- The offensive gap between them can’t be written off as “a bit”. McSorley had a half dozen seasons more impressive than Orlando’s best, and that 11 point season didn’t exactly prove to be sustainable.
- What do we know about Orlando’s defensive game, anyway?
- I don't put much value in being a goon, I value them when they grow out of it and become enforcers.

- Thats because the enforcer/goon status wasn't as defined back then as it is today. Orlando had his fare share of heavyweight fights against guys like Reardon, Stewart, Egan and so on.

- Yes, thats why I said McSorley has longevity. Allthough QHSL wasn't a bad league at the time. Lots of players chose to play there instead of the NHL even Beliveau

- If you mean he led with experience then yes.

- See the Gaye Stewart incident. Yes, Orlando was an agitator.

- +/-? Really? McSorley went from leading the NHL in that regard to being -13. That stat isn't that relevant on an individual level.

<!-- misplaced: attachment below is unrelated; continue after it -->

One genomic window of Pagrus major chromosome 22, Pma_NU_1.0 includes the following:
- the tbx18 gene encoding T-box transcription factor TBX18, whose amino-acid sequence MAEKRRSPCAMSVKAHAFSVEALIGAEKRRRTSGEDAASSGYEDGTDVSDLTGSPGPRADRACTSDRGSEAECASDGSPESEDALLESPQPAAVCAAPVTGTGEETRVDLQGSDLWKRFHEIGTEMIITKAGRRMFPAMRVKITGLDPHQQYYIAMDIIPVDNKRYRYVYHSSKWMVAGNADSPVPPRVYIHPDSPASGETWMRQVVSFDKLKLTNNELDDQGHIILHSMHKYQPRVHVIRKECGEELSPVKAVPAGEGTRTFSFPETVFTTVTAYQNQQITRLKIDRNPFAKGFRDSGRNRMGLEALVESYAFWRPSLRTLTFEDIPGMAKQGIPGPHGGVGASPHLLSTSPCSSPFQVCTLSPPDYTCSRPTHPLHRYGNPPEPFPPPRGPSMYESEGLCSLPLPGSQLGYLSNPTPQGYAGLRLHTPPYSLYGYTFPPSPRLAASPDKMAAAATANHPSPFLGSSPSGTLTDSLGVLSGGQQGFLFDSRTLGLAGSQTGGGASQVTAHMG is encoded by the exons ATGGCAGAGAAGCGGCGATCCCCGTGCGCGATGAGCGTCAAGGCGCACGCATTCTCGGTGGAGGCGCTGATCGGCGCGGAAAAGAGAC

- Orlando was thrown a couple of votes in '43.

- It just shows you how inconsistent contracts became when player salaries increased. It was also boosted by the Blues insanity of that time. Pretty weak argument by your standards.

- I would say Marty were about 10% better offensively.

- That he rarely was in a goal against. He usually was out there with Jack Stewart to build a physical wall when protecting leads. Just like Motter and Goodfellow were combined when trying to catch up to a lead.

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08-30-2012, 10:18 AM
  #173
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Quote:
(Team 1)
Orr - Fetisov
Harvey - Kelly
Shore - Lidstrom

Roy
Sawchuk

spares: Robinson, Taylor, Trottier, Lehtinen

VS: (Team 2)

Bowman

Hull - Gretzky - Richard
Ovechkin - Lemieux - Jagr
Gainey - Sakic - Lafleur
Shanahan - Yzerman - Neely